Last Updated on May 6, 2015, by eNotes Editorial. Word Count: 423
The tradition of writing about the natural world has been on of the most vital subdivisions of American literature. From the work of Henry David Thoreau through the recent essays of Edward Abbey, Wendell Berry, and Bill McKibben, an examination and celebration of the life-sustaining powers of the unspoiled wilderness of the North American continent has been the central subject of an increasingly concerned group of artists and social activists. In a linked series of reflective essays and personal accounts, Gary Snyder continues the work he has done in this vein (EARTH HOUSE HOLD, 1969) both presenting a program for personal renewal and planetary conservation that is by logically convincing and lyrically inspiring.
Snyder has spent most of his life on journeys through the terrain of several continents and through the accumulated learning of many epochs. His command of archaeology, paleontology, etymology, and geology provides the foundation for his argument, but his ability to write clearly, forcefully, and engagingly is what makes his argument so provocative. Readers who might be inclined to ignore a man who shares the Native American and Taoist beliefs in the spiritual life of animals and the animating spirit of landscape will be reassured by the sensible, level-headed, and practical tone of his essays, while serious students of the environment will note the iron intelligence of his observations, a striking contrast to the mystical babble of some other “New Age” nature specialists.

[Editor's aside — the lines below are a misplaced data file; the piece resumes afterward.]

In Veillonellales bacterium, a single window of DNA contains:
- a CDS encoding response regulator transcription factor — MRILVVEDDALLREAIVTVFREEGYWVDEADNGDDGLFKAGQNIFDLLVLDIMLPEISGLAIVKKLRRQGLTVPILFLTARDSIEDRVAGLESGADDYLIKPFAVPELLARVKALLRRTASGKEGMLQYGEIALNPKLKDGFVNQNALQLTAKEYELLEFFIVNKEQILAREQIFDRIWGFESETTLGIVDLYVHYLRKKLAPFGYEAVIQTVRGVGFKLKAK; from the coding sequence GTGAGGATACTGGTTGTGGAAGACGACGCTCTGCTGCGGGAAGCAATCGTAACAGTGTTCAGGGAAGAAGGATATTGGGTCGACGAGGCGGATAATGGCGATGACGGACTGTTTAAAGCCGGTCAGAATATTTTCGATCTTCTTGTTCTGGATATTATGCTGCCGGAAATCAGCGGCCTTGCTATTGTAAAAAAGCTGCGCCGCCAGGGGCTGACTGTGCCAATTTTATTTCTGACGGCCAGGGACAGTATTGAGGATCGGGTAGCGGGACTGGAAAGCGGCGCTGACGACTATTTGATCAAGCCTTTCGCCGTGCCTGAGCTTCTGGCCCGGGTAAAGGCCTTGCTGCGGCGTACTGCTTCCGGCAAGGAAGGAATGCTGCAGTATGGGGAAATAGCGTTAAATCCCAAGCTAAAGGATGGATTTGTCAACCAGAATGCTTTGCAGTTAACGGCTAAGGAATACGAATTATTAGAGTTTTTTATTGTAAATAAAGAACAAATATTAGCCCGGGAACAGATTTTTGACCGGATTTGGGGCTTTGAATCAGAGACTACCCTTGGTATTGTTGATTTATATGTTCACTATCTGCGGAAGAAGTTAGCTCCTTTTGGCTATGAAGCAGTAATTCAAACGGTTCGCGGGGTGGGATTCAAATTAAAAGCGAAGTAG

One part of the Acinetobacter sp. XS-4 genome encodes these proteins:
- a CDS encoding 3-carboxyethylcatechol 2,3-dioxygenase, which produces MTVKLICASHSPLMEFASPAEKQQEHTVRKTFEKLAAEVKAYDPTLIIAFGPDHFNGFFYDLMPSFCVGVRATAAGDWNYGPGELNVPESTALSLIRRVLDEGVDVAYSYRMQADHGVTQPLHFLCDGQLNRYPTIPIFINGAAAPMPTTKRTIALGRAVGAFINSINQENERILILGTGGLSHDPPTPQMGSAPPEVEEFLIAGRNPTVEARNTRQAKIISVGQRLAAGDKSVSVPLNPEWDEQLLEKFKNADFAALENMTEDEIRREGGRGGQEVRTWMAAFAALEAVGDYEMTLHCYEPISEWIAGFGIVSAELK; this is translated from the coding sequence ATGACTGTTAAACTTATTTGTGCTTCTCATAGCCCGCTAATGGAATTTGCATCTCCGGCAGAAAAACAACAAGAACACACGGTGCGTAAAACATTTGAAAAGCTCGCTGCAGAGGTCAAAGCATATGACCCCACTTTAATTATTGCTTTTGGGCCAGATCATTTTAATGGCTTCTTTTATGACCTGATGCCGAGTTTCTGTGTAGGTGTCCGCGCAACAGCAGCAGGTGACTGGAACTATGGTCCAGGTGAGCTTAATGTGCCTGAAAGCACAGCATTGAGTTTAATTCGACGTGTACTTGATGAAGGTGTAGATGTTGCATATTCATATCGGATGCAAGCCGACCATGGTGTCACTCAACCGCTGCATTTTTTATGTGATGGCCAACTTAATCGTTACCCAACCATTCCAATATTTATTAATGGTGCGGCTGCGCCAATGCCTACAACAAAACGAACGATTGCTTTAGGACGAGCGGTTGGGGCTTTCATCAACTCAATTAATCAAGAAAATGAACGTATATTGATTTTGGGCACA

Snyder’s approach is to combine his own experiences in the natural world (he has been a fire-watcher, forest ranger, logger, merchant seaman, and agriculturist) with a great deal of scholarly exploration drawing on a wide variety of sources, both well-established and relatively esoteric. He examines such concepts as “freedom” and “the wilderness” while working toward a definition of the “natural” and the “free,” his writing brimming with ideas, bristling with energetic conviction charged by poetic eloquence. He remains a congenial companion through these essays, his voice always friendly and reasonable, often playful, and sometimes cautionary, but never hysterical or bitter. His anger is always justified by reason and information, and his overall expectation of an enlightened public rescuing the earth is religious in the most profound sense.
He sees himself as a spokesman for the natural realm—the eternal, self-renewing, infinitely interesting source of all life—and while he contends that it speaks for itself in many languages, he realizes that until most people learn to read those tongues of nature, his translations will remain crucial to the well-being of the inhabitants of “Turtle Island,” our home.
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